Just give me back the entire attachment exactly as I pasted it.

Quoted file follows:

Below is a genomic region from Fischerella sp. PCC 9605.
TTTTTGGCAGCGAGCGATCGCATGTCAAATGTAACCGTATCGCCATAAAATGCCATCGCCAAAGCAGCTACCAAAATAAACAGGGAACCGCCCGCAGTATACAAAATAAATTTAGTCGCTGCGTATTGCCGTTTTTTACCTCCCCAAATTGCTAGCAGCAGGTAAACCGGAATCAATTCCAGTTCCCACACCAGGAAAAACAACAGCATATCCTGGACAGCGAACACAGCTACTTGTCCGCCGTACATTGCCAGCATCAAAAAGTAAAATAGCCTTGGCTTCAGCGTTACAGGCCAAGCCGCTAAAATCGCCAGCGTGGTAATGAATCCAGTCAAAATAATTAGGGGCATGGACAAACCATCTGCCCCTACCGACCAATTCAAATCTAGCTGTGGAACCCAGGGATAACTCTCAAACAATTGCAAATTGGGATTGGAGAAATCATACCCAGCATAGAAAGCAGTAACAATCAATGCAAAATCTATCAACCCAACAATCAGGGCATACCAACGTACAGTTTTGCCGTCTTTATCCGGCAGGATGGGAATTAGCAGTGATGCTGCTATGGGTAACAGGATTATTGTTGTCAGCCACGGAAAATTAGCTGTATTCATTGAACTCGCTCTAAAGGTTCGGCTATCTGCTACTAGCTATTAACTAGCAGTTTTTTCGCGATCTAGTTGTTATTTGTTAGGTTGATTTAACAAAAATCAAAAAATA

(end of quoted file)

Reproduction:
Below is a genomic region from Fischerella sp. PCC 9605.
TTTTTGGCAGCGAGCGATCGCATGTCAAATGTAACCGTATCGCCATAAAATGCCATCGCCAAAGCAGCTACCAAAATAAACAGGGAACCGCCCGCAGTATACAAAATAAATTTAGTCGCTGCGTATTGCCGTTTTTTACCTCCCCAAATTGCTAGCAGCAGGTAAACCGGAATCAATTCCAGTTCCCACACCAGGAAAAACAACAGCATATCCTGGACAGCGAACACAGCTACTTGTCCGCCGTACATTGCCAGCATCAAAAAGTAAAATAGCCTTGGCTTCAGCGTTACAGGCCAAGCCGCTAAAATCGCCAGCGTGGTAATGAATCCAGTCAAAATAATTAGGGGCATGGACAAACCATCTGCCCCTACCGACCAATTCAAATCTAGCTGTGGAACCCAGGGATAACTCTCAAACAATTGCAAATTGGGATTGGAGAAATCATACCCAGCATAGAAAGCAGTAACAATCAATGCAAAATCTATCAACCCAACAATCAGGGCATACCAACGTACAGTTTTGCCGTCTTTATCCGGCAGGATGGGAATTAGCAGTGATGCTGCTATGGGTAACAGGATTATTGTTGTCAGCCACGGAAAATTAGCTGTATTCATTGAACTCGCTCTAAAGGTTCGGCTATCTGCTACTAGCTATTAACTAGCAGTTTTTTCGCGATCTAGTTGTTATTTGTTAGGTTGATTTAACAAAAATCAAAAAATA